02.
Seven Anniversaries: II. For My Sister, Shirley
01:18
(Leonard Bernstein) Andrew Cooperstock
03.
Seven Anniversaries: III. In Memoriam: Alfred Eisner
02:05
(Leonard Bernstein) Andrew Cooperstock
04.
Seven Anniversaries: IV. For Paul Bowles
01:22
(Leonard Bernstein) Andrew Cooperstock
05.
Seven Anniversaries: V. In Memoriam: Nathalie Koussevitzky
01:33
(Leonard Bernstein) Andrew Cooperstock
06.
Seven Anniversaries: VI. For Sergei Koussevitzky
01:40
(Leonard Bernstein) Andrew Cooperstock
07.
Seven Anniversaries: VII. For William Schuman
00:51
(Leonard Bernstein) Andrew Cooperstock
08.
Four Anniversaries: I. For Felicia Montealegre
02:24
(Leonard Bernstein) Andrew Cooperstock
09.
Four Anniversaries: II. For Johny Mehegan
00:41
(Leonard Bernstein) Andrew Cooperstock
10.
Four Anniversaries: III. For David Diamond
02:04
(Leonard Bernstein) Andrew Cooperstock
11.
Four Anniversaries: IV. For Helen Coates
01:20
(Leonard Bernstein) Andrew Cooperstock
12.
Five Anniversaries: I. For Elizabeth Rudolf
01:10
(Leonard Bernstein) Andrew Cooperstock
13.
Five Anniversaries: II. For Lukas Foss
01:43
(Leonard Bernstein) Andrew Cooperstock
14.
Five Anniversaries: III. For Elizabeth B. Ehrman
00:47
(Leonard Bernstein) Andrew Cooperstock
15.
Five Anniversaries: IV. For Sandy Gellhorn
01:35
(Leonard Bernstein) Andrew Cooperstock
16.
Five Anniversaries: V. For Susanna Kyle
01:40
(Leonard Bernstein) Andrew Cooperstock
17.
Thirteen Anniversaries: I. For Shirley Gabis Rhoads Perle
01:26
(Leonard Bernstein) Andrew Cooperstock
18.
Thirteen Anniversaries: II. In Memoriam: William Kapell
00:27
(Leonard Bernstein) Andrew Cooperstock
19.
Thirteen Anniversaries: III. For Stephen Sondheim
01:26
(Leonard Bernstein) Andrew Cooperstock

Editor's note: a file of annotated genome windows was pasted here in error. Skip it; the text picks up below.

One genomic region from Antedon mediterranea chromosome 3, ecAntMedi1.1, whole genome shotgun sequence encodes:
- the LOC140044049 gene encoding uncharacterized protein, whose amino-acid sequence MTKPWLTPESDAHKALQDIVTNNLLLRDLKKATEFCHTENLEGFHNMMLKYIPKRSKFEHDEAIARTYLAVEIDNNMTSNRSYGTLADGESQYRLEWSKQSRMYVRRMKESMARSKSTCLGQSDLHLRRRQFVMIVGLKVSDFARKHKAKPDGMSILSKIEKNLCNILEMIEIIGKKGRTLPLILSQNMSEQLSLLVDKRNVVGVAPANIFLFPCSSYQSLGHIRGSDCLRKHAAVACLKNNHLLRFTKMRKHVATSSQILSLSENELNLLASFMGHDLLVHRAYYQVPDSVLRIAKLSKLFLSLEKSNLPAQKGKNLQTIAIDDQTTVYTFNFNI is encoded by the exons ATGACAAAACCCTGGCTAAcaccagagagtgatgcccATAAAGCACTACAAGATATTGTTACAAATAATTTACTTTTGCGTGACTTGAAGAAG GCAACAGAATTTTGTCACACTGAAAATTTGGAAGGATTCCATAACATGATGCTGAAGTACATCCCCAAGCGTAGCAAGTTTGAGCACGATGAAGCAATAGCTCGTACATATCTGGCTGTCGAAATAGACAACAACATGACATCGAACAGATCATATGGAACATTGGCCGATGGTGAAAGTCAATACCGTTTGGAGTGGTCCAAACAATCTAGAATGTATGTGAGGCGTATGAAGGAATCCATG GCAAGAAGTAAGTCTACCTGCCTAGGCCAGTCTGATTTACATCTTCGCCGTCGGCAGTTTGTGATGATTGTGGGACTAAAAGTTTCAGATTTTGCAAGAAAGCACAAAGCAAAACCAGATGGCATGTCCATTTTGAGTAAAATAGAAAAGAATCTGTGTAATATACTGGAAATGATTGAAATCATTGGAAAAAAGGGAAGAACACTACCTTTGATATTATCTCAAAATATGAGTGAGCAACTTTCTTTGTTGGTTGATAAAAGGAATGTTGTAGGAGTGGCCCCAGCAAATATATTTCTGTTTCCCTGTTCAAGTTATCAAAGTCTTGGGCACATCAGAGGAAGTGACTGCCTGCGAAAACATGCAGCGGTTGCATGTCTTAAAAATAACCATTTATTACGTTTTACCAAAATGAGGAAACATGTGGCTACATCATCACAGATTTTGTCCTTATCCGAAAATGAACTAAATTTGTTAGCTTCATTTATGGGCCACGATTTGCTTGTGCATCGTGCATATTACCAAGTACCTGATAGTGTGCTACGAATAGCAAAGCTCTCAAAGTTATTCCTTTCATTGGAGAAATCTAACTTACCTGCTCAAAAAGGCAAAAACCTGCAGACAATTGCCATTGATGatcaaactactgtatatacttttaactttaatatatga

20.
Thirteen Anniversaries: IV. For Craig Urquhart
01:17
(Leonard Bernstein) Andrew Cooperstock
21.
Thirteen Anniversaries: V. For Leo Smit
00:28
(Leonard Bernstein) Andrew Cooperstock
22.
Thirteen Anniversaries: VI. For My Daughter, Nina
02:20
(Leonard Bernstein) Andrew Cooperstock
23.
Thirteen Anniversaries: VII. In Memoriam: Helen Coates
02:14
(Leonard Bernstein) Andrew Cooperstock
24.
Thirteen Anniversaries: VIII. In Memoriam: Goddard Lieberson
01:09
(Leonard Bernstein) Andrew Cooperstock
25.
Thirteen Anniversaries: IX. For Jessica Fleischmann
01:52
(Leonard Bernstein) Andrew Cooperstock
26.
Thirteen Anniversaries: X. In Memoriam: Constance Hope
02:20
(Leonard Bernstein) Andrew Cooperstock
27.
Thirteen Anniversaries: XI. For Felicia, On Our 28th Birthday (& her 52nd)
02:25
(Leonard Bernstein) Andrew Cooperstock
28.
Thirteen Anniversaries: XII. For Aaron Stern
02:11
(Leonard Bernstein) Andrew Cooperstock
29.
Thirteen Anniversaries: XIII. In Memoriam: Ellen Goetz
01:53
(Leonard Bernstein) Andrew Cooperstock

Disc #2
01.
Touches - Chorale, Eight Variations and Coda
09:08
(Leonard Bernstein) Andrew Cooperstock
02.
Sonata for the Piano: I. Presto. Molto moderato. Presto. Scherzando
05:24
(Leonard Bernstein) Andrew Cooperstock
03.
Sonata for the Piano: II. Largo. Moderato. Molto moderato
11:15
(Leonard Bernstein) Andrew Cooperstock
04.
Non Troppo Presto
02:23
(Leonard Bernstein) Andrew Cooperstock
05.
Music for the Dance, No. II: I. Moderato
01:26
(Leonard Bernstein) Andrew Cooperstock
06.
Music for the Dance, No. II: II. Waltz Time
01:18
(Leonard Bernstein) Andrew Cooperstock
07.
Music for the Dance, No. II: III. Allegro non troppo, with force
01:59
(Leonard Bernstein) Andrew Cooperstock
08.
Four Sabras: I. Ilana, The Dreamer
01:13
(Leonard Bernstein) Andrew Cooperstock
09.
Four Sabras: II. Idele, The Chasside
02:30
(Leonard Bernstein) Andrew Cooperstock
10.
Four Sabras: III. Yosi, The Jokester
01:04
(Leonard Bernstein) Andrew Cooperstock
11.
Four Sabras: IV. Dina, The Tomboy Who Weeps Alone
01:12
(Leonard Bernstein) Andrew Cooperstock
12.
El Salón México
10:26
(Aaron Copland) Andrew Cooperstock
13.
Bridal Suite: I. Prelude
01:46
(Leonard Bernstein) Andrew Cooperstock
14.
Bridal Suite: II. Love Song
01:31
(Leonard Bernstein) Andrew Cooperstock
15.
Bridal Suite: III. Chaplinesque
00:37
(Leonard Bernstein) Andrew Cooperstock
16.
Bridal Suite: IV. Chaplinade
00:57
(Leonard Bernstein) Andrew Cooperstock
17.
Bridal Suite: V. Interlude (Bell, Book, and Rabbi)
01:35
(Leonard Bernstein) Andrew Cooperstock
18.
Bridal Suite: VI. The First Waltz (canon)
01:00
(Leonard Bernstein) Andrew Cooperstock
19.
Bridal Suite: VII. Cha-cha-cha
00:36
(Leonard Bernstein) Andrew Cooperstock
20.
Bridal Suite: VIII. Hora
00:39
(Leonard Bernstein) Andrew Cooperstock
21.
Bridal Suite: IX. Encore 1: Modern Music (Argument)
00:30
(Leonard Bernstein) Andrew Cooperstock
22.
Bridal Suite: X. Encore 2: Old Music (Reconciliation)
00:51
(Leonard Bernstein) Andrew Cooperstock
23.
Bridal Suite: XI. Encore 3: Magyar Lullaby
00:40
(Leonard Bernstein) Andrew Cooperstock